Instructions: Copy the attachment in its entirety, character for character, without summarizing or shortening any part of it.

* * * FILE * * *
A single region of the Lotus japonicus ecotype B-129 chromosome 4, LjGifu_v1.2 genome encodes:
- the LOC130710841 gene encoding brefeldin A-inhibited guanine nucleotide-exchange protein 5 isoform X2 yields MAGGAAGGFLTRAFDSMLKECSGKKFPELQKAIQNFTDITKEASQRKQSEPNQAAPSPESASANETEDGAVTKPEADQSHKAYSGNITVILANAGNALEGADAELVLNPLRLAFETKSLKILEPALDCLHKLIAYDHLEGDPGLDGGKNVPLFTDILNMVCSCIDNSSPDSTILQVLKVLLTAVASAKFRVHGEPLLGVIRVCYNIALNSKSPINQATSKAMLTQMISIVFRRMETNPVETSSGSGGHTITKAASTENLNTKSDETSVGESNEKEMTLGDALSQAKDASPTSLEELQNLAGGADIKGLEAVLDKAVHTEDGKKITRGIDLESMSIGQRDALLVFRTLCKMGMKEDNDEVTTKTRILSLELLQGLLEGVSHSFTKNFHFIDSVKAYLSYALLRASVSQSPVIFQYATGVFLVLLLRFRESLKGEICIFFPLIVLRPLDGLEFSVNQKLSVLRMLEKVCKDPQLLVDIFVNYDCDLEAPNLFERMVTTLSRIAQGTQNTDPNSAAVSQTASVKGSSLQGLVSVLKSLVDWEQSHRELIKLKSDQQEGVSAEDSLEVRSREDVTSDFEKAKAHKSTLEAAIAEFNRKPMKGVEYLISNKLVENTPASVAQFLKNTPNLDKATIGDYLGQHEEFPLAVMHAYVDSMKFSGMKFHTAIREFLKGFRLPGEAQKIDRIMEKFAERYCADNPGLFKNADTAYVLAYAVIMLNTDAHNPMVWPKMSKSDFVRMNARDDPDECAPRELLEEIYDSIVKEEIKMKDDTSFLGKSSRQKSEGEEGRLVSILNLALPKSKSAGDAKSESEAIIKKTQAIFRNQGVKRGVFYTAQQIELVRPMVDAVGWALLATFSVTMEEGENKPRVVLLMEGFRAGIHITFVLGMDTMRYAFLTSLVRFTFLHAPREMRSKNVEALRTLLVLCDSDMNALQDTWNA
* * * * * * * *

A single region of the Lotus japonicus ecotype B-129 chromosome 4, LjGifu_v1.2 genome encodes:
- the LOC130710841 gene encoding brefeldin A-inhibited guanine nucleotide-exchange protein 5 isoform X2 yields MAGGAAGGFLTRAFDSMLKECSGKKFPELQKAIQNFTDITKEASQRKQSEPNQAAPSPESASANETEDGAVTKPEADQSHKAYSGNITVILANAGNALEGADAELVLNPLRLAFETKSLKILEPALDCLHKLIAYDHLEGDPGLDGGKNVPLFTDILNMVCSCIDNSSPDSTILQVLKVLLTAVASAKFRVHGEPLLGVIRVCYNIALNSKSPINQATSKAMLTQMISIVFRRMETNPVETSSGSGGHTITKAASTENLNTKSDETSVGESNEKEMTLGDALSQAKDASPTSLEELQNLAGGADIKGLEAVLDKAVHTEDGKKITRGIDLESMSIGQRDALLVFRTLCKMGMKEDNDEVTTKTRILSLELLQGLLEGVSHSFTKNFHFIDSVKAYLSYALLRASVSQSPVIFQYATGVFLVLLLRFRESLKGEICIFFPLIVLRPLDGLEFSVNQKLSVLRMLEKVCKDPQLLVDIFVNYDCDLEAPNLFERMVTTLSRIAQGTQNTDPNSAAVSQTASVKGSSLQGLVSVLKSLVDWEQSHRELIKLKSDQQEGVSAEDSLEVRSREDVTSDFEKAKAHKSTLEAAIAEFNRKPMKGVEYLISNKLVENTPASVAQFLKNTPNLDKATIGDYLGQHEEFPLAVMHAYVDSMKFSGMKFHTAIREFLKGFRLPGEAQKIDRIMEKFAERYCADNPGLFKNADTAYVLAYAVIMLNTDAHNPMVWPKMSKSDFVRMNARDDPDECAPRELLEEIYDSIVKEEIKMKDDTSFLGKSSRQKSEGEEGRLVSILNLALPKSKSAGDAKSESEAIIKKTQAIFRNQGVKRGVFYTAQQIELVRPMVDAVGWALLATFSVTMEEGENKPRVVLLMEGFRAGIHITFVLGMDTMRYAFLTSLVRFTFLHAPREMRSKNVEALRTLLVLCDSDMNALQDTWNA